Portugal chooses venues for 2030 World Cup

António Laranjo speaking at the media event in Lisbon

Featured image credit: YallaVamos 2030

Portugal’s role in the proposed co-hosting of the 2030 FIFA World Cup is set to be limited to the Estádio José Alvalade, Estádio da Luz and Estádio do Dragão, with no major stadium investment planned.

The news was disclosed yesterday (Tuesday) at a media event held at the headquarters of the Portuguese Football Federation (FPF) in Lisbon, as senior representatives of the bid committee provided insight on the proposed three-way staging of the tournament by Portugal, along with Spain and Morocco.

The 2030 World Cup is set to take place in six countries spanning three continents after FIFA confirmed in October that the bulk of games will be held in Morocco, Portugal and Spain, with Uruguay, Argentina and Paraguay to host “celebratory” matches during the tournament.

FIFA confirmed that the joint proposal from Morocco, Portugal and Spain is the sole candidate to host the 2030 World Cup, however the bid still needs to go through the traditional process of allocating hosts for the tournament.

Regarding stadiums in the three countries to be included in the final bid, studies and assessment work by technical teams is ongoing. However, in his opening speech yesterday, FPF president, Fernando Gomes, announced which venues will host games in Portugal.

The Estádio José Alvalade, Estádio da Luz and Estádio do Dragão – the respective homes of Primeira Liga clubs Sporting, Benfica and FC Porto – have been chosen. Coordinator of the candidacy committee, António Laranjo, who also served as president of the organising committee for Portugal’s staging of UEFA Euro 2004, spelled out the thinking behind the venue strategy.

He said: “Portugal will not make investments to increase stadium capacity, which means it will not host the final. As they will not host the final, there is great hope of hosting the semi-finals. The two countries that do not host the final must host the semi-final. Therefore, for now, we can only say that Portugal has a well-founded expectation of hosting a semi-final.”

Laranjo maintained that “Portugal will not make large investments in its stadiums”. However, he added that “there will be improvements that each of the clubs (Sporting, Benfica and Porto) will make in the coming years”.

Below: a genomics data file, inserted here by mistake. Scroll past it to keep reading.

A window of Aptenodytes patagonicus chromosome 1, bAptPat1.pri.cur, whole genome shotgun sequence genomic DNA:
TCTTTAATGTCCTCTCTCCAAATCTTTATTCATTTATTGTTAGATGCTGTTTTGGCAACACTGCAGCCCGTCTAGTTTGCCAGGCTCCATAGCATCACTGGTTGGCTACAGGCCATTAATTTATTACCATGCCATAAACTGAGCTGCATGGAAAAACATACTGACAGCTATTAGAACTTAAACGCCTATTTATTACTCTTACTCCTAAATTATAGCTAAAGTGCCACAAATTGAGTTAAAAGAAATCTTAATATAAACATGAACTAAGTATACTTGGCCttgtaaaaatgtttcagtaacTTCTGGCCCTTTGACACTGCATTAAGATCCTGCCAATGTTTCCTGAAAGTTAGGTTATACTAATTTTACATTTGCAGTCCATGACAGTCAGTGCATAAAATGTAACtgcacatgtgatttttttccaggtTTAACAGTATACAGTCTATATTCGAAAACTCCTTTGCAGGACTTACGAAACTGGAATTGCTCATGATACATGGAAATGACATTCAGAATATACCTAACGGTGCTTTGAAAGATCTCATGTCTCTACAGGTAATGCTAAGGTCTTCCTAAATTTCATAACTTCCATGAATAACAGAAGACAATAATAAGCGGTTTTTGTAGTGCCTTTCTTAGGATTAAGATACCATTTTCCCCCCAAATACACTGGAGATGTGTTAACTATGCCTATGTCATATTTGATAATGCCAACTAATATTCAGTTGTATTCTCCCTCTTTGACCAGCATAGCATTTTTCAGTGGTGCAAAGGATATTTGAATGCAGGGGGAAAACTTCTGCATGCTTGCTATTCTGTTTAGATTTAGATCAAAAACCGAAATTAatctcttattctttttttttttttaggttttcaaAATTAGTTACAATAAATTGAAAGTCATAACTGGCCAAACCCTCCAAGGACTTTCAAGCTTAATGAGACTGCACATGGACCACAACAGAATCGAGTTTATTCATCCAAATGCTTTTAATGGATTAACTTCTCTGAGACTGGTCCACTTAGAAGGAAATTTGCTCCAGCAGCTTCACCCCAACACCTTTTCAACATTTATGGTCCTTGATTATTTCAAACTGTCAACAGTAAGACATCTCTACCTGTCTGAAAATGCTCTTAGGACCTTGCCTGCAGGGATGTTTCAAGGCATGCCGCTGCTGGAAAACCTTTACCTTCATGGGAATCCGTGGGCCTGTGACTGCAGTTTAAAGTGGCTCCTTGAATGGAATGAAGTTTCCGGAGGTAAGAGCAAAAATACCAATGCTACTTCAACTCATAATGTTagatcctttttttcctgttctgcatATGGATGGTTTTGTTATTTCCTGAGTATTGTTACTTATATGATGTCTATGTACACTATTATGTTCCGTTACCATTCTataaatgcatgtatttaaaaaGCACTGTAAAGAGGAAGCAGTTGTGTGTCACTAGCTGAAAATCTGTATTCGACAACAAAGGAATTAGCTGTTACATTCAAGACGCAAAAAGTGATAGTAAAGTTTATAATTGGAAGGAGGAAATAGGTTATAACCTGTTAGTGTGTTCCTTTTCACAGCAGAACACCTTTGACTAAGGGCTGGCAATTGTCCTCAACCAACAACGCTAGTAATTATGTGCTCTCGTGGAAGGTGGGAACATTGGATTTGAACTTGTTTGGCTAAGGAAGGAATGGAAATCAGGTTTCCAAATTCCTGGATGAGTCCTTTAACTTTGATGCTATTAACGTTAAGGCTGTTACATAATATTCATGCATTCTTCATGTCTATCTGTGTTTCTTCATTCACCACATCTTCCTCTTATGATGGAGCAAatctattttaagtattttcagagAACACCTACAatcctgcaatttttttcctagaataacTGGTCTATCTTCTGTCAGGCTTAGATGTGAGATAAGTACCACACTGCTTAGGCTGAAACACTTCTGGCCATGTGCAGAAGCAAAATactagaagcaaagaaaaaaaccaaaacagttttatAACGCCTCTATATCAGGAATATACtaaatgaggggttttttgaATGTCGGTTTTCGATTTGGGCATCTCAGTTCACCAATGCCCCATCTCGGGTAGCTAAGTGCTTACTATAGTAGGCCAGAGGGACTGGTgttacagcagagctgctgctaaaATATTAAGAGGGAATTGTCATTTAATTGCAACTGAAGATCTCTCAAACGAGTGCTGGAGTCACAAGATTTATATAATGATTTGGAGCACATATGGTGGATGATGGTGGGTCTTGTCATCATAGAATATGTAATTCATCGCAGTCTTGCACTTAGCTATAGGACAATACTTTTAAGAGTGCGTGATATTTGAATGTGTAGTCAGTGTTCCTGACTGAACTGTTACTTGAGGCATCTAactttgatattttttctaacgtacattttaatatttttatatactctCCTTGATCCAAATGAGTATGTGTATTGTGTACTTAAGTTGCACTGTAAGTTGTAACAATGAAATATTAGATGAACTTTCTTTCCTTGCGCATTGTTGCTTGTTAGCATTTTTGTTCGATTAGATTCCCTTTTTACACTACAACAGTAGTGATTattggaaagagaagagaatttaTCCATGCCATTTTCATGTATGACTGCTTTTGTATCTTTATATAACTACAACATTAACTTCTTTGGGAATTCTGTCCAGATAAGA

Laranjo continued: “We will have 101 games in Portugal, Spain and Morocco. The definition of games and the type of games is not our concern yet. We are doing more technical work at this point. This task is not just up to us, we work together with FIFA. In the candidacy dossier we will give an overview of what we think.

“Portugal, Morocco and Spain are three countries that have very good infrastructure, be it sports, hospitals, accessibility or mobility. This committee put itself in the shoes of the fans and we made trips to Spain and Morocco by TGV, we crossed the two continents by ferry, used the metro, all the infrastructure that will be at the service of the fan.”

The bid’s slogan, ‘YallaVamos’, representing the goal to proactively grow the game across the globe, was also unveiled yesterday, alongside ambassadors for the bid.

In line with FIFA bidding regulations, the next step of the process comes with the formal bid submission in July. The final decision for the host of the 2030 World Cup is due to be made by a vote of the FIFA Congress in the fourth quarter of the year.

A consortium led by local firm Oualalou + Choi, and including Populous, last week emerged victorious in a design competition for the Grand Stade de Casablanca, which is intended to be the focal point of Morocco’s co-hosting of the World Cup.

The selection by the National Agency for Public Facilities (ANEP), drew to a close a process that had initially seen a long list of 12 proposals selected. In December, it was announced that this field had been whittled down to a shortlist of seven bidders.

Morocco is planning on building the 115,000-seat Grand Stade de Casablanca in Benslimane, around 38km from Casablanca.